Afghan general warns over delay in signing US pact

A US soldier stands guard near a plane on a runway at Kandahar air base, 8 December The US military is preparing to pull out most of its troops next year

A top Afghan general has said his country may be dangerously exposed if a security pact with the US on its military withdrawal is not signed soon.

Washington insists on a 31 December deadline for President Hamid Karzai to sign the pact, which sets the terms for US troops to stay on past 2014.

Mr Karzai wants to wait until after he leaves office next year.

But the head of ground forces, Lt Gen Murad Ali Murad, told the BBC the army would struggle without US support.

Analysis

Although this may appear to be a simple diplomatic spat, senior Afghan commanders clearly appreciate the military consequences of no deal and the prospect of an American withdrawal altogether.

While Mr Karzai's position is that he will not recognise deadlines imposed by the US, a growing number of voices inside the country are calling for the Bilateral Security Pact to be signed as soon as possible.

Mr Karzai may fear the legacy of becoming the president who invited foreigners into a country that has been trampled on in the past but the reverse may also be chilling. That is to say, being remembered as a leader who allowed foreign troops to withdraw, taking with them billions of dollars of aid to help build Afghanistan's own security forces.

Most Nato-led foreign combat forces in Afghanistan are due to leave next year, as combat operations are declared to be over.

However, the pact could see 15,000 foreign soldiers remaining, primarily as trainers and mentors for the Afghans, but also to conduct "counter-terror operations".

After months of negotiation, the pact, known officially as the Bilateral Security Agreement, was endorsed at a national gathering (Loya Jirga) of Afghan elders in Kabul last month.

Mr Karzai, who has served two terms as Afghanistan's first and only president since the Taliban were ousted from power in 2001, is obliged by law to stand down after elections in April.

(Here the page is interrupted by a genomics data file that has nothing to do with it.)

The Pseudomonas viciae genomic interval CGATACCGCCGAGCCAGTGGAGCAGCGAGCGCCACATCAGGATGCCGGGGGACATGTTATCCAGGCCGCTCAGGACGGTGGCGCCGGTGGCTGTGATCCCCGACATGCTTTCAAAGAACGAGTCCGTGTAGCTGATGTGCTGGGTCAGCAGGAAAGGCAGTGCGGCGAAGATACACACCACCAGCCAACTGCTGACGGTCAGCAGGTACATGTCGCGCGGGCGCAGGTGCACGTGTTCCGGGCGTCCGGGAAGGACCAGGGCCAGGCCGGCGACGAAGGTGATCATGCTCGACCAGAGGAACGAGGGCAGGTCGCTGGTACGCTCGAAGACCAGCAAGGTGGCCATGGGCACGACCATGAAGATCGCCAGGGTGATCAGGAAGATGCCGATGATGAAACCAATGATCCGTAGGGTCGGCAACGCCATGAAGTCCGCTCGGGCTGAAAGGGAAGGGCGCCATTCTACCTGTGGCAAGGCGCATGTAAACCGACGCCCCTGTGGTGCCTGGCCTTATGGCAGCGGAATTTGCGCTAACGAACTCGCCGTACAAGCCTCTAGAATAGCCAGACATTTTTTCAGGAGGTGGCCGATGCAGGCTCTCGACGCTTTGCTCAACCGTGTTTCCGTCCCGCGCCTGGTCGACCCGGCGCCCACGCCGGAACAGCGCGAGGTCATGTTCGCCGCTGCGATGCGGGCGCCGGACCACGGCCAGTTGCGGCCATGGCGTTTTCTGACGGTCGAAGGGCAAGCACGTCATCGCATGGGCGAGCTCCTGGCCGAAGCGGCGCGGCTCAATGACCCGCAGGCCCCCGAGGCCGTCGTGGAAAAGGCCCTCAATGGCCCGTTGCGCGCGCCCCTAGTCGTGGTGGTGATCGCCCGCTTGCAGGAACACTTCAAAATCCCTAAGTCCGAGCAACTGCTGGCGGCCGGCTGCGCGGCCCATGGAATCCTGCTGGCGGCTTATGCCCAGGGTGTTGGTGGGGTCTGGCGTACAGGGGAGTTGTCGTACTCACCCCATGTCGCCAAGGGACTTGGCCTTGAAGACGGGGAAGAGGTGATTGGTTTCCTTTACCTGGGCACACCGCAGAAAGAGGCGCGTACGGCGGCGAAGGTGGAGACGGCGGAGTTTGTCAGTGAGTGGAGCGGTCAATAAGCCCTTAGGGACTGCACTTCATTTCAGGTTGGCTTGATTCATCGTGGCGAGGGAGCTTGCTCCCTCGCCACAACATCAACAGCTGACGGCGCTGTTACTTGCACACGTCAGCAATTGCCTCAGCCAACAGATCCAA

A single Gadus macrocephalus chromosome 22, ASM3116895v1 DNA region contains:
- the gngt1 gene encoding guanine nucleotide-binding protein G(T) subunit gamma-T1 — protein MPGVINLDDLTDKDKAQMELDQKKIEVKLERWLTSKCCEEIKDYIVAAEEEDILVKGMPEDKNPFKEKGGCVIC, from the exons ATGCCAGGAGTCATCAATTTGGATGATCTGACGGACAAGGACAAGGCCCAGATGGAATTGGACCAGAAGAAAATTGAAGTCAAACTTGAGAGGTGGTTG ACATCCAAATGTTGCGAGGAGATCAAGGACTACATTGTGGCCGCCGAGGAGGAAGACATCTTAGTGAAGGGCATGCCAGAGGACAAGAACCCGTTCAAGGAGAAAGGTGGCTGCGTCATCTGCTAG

'Negotiation is over'

"Without the foreign forces we will have challenges and problems when it comes to the equipping and training of the Afghan national army," Lt Gen Murad Ali Murad said.

"We don't share the view that Afghanistan will slip back into civil war but we need more support and resources so we can deal with the threat posed by the insurgents especially during elections. We need air support and transport."

Mr Karzai, who is believed to be seeking more assurances from the US in the face of continuing Taliban violence, has said he will not allow a continued foreign presence if it means "more bombs and killings" of civilians.

He resisted pressure in November from the Loya Jirga, an assembly of around 2,500 Afghan elders and notables, to sign the pact.

Security pact - main points

  • Jurisdiction: US forces remaining after 2014 reportedly to receive immunity from Afghan courts
  • Sovereignty: In October 2013 President Karzai appeared to have secured US agreement not to carry out attacks on Afghan soil without first consulting the Afghan authorities
  • Security: The US in October 2013 said that it would not protect Afghanistan from external attack because it could get mired in a war with Pakistan

Last month, he reacted to a US air strike which killed a small child and injured two women in Helmand province by saying "American forces have no respect for Afghan lives".

White House press secretary Jay Carney told BBC News in a statement: "We cannot, as has been suggested, wait for further developments in Afghanistan.

"This was negotiated in good faith; the negotiation is over. It can either be signed or not signed, and we believe the message is clear, emanating from Washington and from our representatives in Kabul, that it's time to sign this agreement."

The Nato-led international peacekeeping force (Isaf) handed security for the whole country over to Afghan forces earlier this year but some 97,000 soldiers remain, of whom some 68,000 are Americans.

Nato began separate talks with the Afghan government on Saturday about its presence after 2014 but it is also hamstrung by the delay over the pact.

German Defence Minister Ursula von der Leyen meets troops in Mazar-e-Sharif, 22 December German Defence Minister Ursula von der Leyen met troops in Mazar-e-Sharif on Sunday.
German Defence Minister Ursula von der Leyen visits a military memorial in Mazar-e-Sharif, 22 December Ms von der Leyen visited a memorial to dead German soldiers in Camp Marmal.
German Dingo armoured cars in Mazar-e-Sharif, 22 December She saw German Dingo armoured vehicles ready to be withdrawn from the country.

Nato Secretary General Andres Fogh Rasmussen welcomed the talks but stressed "that the Nato Status of Forces Agreement will not be concluded or signed until the signature of the Bilateral Security Agreement".

Germany's new Defence Minister, Ursula von der Leyen, who is visiting troops in the north Afghan city of Mazar-e-Sharif, echoed his concern.

"It's important to us that we have a secure legal framework," she said. "The Isaf mission is coming to an end but an enormous amount has been achieved here and we want to protect that."

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